The Court’s decision in this case will obviously have a big impact on Dietz and Bouldin, but it could also affect trial courts and anyone who serves as a juror. If the Court decides that trial courts may recall discharged jurors to fix an error in the verdict, jurors who return an erroneous verdict may have to return for further deliberations even after they have been discharged. If the Court decides that a trial court may not recall discharged jurors, courts and parties will have to spend additional time and money on second trials when a jury returns an erroneous verdict, and other jurors will have to be called to serve as a jury in the second trial.
McDonnell v. United States
No. 15-474; 4th Cir.
The impact of money in politics has become one of the major themes of the 2016 campaign season. Several presidential candidates have decried what they see as the outsized influence of wealthy businesses in the wake of the Supreme Court’s 2010 Citizens United v. Federal Election Commission decision, which struck down restrictions on independent political spending by corporations and other collectivized entities as contrary to the First Amendment. Yet many see money and the access it buys as part and parcel to a well-functioning democracy. The Supreme Court will again step into the debate this month in the high profile corruption case against former Virginia governor Robert McDonnell. This time, the Court must distinguish the permissible act of a government official favoring his supporters from the federal crime of quid pro quo bribery.
Prior to his inauguration as governor in January 2010, Robert McDonnell and his wife were awash in credit card debt and were losing an additional $40,000 annually from two heavily mortgaged Virginia Beach vacation properties. The couple found a solution to their financial difficulties later that year when local businessman Johnnie Williams arranged to accompany them during a trip on a private jet that Williams had loaned to McDonnell’s campaign. Williams explained that his company, Star Scientific, was developing a dietary supplement for joint health called Anatabloc. Williams hoped to have the FDA certify Anatabloc as a pharmaceutical, which would significantly increase its profit potential. Star could not afford the extensive scientific testing required for FDA approval, however, and Williams hoped that McDonnell might be able to convince researchers at Virginia’s state medical schools to conduct the studies on their own using grant funding.
Over the following two years, McDonnell and his wife repeatedly solicited personal gifts and financial aid from Williams in exchange for political favors related to the sale and independent testing of Anatabloc by the state universities. In addition to financing luxurious vacations and lavish shopping trips, Williams provided the McDonnells with what they characterized as a series of loans to ameliorate their ongoing debt troubles. (McDonnell did not begin repaying the loans, however, until he discovered he was under investigation.) In return, McDonnell arranged meetings for Williams with government officials, contacted various other government figures regarding the testing and the inclusion of Anatabloc in state worker’s health plans, and hosted a series of exclusive events for the purpose of lobbying for the supplement, including an elaborate product launch party at the Governor’s Mansion.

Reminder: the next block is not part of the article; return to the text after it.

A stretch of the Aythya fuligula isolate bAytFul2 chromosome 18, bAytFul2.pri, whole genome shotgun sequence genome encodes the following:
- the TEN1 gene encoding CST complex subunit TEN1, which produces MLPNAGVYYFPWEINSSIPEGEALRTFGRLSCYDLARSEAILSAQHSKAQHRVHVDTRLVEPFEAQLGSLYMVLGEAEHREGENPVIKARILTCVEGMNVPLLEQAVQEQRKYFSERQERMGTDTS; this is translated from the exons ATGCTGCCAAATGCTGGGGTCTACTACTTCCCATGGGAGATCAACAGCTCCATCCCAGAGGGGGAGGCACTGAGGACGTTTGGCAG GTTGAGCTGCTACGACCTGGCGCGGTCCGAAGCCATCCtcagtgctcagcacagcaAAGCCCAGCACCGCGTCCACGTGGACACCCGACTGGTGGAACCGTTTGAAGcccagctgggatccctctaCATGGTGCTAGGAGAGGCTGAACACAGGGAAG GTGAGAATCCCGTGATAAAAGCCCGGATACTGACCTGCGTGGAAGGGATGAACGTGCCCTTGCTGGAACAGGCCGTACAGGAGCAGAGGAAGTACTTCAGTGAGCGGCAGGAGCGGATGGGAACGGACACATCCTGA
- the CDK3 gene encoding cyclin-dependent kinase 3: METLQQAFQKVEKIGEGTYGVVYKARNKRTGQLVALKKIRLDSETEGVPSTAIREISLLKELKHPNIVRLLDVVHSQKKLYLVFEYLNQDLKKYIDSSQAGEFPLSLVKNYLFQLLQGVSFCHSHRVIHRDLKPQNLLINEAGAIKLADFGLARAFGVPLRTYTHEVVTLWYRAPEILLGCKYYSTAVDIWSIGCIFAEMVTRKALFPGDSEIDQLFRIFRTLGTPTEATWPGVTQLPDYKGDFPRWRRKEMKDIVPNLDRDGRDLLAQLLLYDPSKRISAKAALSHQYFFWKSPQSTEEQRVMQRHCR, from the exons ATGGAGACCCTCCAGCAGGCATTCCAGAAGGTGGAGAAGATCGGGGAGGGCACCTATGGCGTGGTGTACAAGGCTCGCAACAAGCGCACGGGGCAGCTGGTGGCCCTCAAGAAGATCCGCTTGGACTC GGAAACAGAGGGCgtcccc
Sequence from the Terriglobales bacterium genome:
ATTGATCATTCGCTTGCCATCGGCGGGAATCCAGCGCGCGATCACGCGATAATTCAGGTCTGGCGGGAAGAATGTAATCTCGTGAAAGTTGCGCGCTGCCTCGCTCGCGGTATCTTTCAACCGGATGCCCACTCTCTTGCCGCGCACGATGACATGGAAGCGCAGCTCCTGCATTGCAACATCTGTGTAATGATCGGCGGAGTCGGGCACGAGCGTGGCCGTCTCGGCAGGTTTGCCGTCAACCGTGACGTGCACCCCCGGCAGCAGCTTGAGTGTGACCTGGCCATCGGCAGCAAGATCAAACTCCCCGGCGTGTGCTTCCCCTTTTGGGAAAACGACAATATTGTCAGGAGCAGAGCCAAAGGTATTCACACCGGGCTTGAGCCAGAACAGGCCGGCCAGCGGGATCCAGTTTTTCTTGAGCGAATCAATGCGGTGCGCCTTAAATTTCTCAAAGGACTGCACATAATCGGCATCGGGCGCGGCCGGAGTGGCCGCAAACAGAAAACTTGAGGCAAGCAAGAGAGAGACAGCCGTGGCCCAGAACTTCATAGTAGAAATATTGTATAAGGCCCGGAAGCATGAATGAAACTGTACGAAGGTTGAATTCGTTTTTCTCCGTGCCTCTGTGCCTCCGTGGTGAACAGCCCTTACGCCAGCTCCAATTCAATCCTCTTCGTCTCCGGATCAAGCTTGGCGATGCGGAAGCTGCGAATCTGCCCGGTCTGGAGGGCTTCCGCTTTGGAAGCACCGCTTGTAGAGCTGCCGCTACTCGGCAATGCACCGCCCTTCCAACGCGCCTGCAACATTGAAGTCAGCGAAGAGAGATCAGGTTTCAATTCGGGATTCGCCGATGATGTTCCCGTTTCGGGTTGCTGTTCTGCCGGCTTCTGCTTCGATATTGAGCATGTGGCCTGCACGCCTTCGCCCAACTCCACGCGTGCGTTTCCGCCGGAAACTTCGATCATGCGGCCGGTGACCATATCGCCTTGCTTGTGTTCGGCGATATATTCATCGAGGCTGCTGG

Following an FBI investigation, the federal government indicted McDonnell and his wife in January 2014, charging McDonnell with accepting bribery and defrauding the public of his honest services as a government official. Williams testified against the couple at trial pursuant to a broad immunity deal, but declined to state any specific acts he expected McDonnell to take in exchange for his gifts and loans. The government instead relied on five specific instances in which McDonnell had arranged meetings, made phone calls, or hosted parties for Williams, arguing that each of these constituted the “official action” required to establish the crime. McDonnell in turn argued that no Virginia law limits an official’s right to receive personal gifts or loans, and neither he nor Williams received any state money as a result of their dealings. Further, he contended that official action should be limited to “conduct [that] was intended to . . . influence a specific official decision the government actually makes” and that “mere ingratiation and access are not corruption.” The judge declined to adopt McDonnell’s preferred jury instruction and instead used the sweeping definition of official action contained in the law governing bribery of federal officials, which includes “any decision or action on any question [or] matter, . . . in such official’s official capacity.”
McDonnell was convicted, and the Fourth Circuit Court of Appels affirmed. Prior to being imprisoned, however, the Supreme Court granted him a stay, allowing him to remain free pending its resolution of the case.
McDonnell now argues that the government’s theory of the law is unconstitutionally broad and would allow any elected official who grants “routine courtesies” to campaign donors to be arbitrarily charged with bribery, including for simple activities like posing for photographs. “If every benefit can be quid and juries can infer pro from circumstance,” he contends, “then expanding quo to encompass everything officials customarily do” grants the government “boundless authority to prosecute.” The government responds that Williams’s payments to McDonnell were not campaign donations but rather personal loans and luxurious gifts. In the rare case that similar charges are bought on the basis of campaign contributions, they continue, a jury could easily be instructed that such donations may only form the basis for corruption when given in exchange for a specific, identifiable official acts.
This post was authored by The George Washington Law Review Online Editorial Team.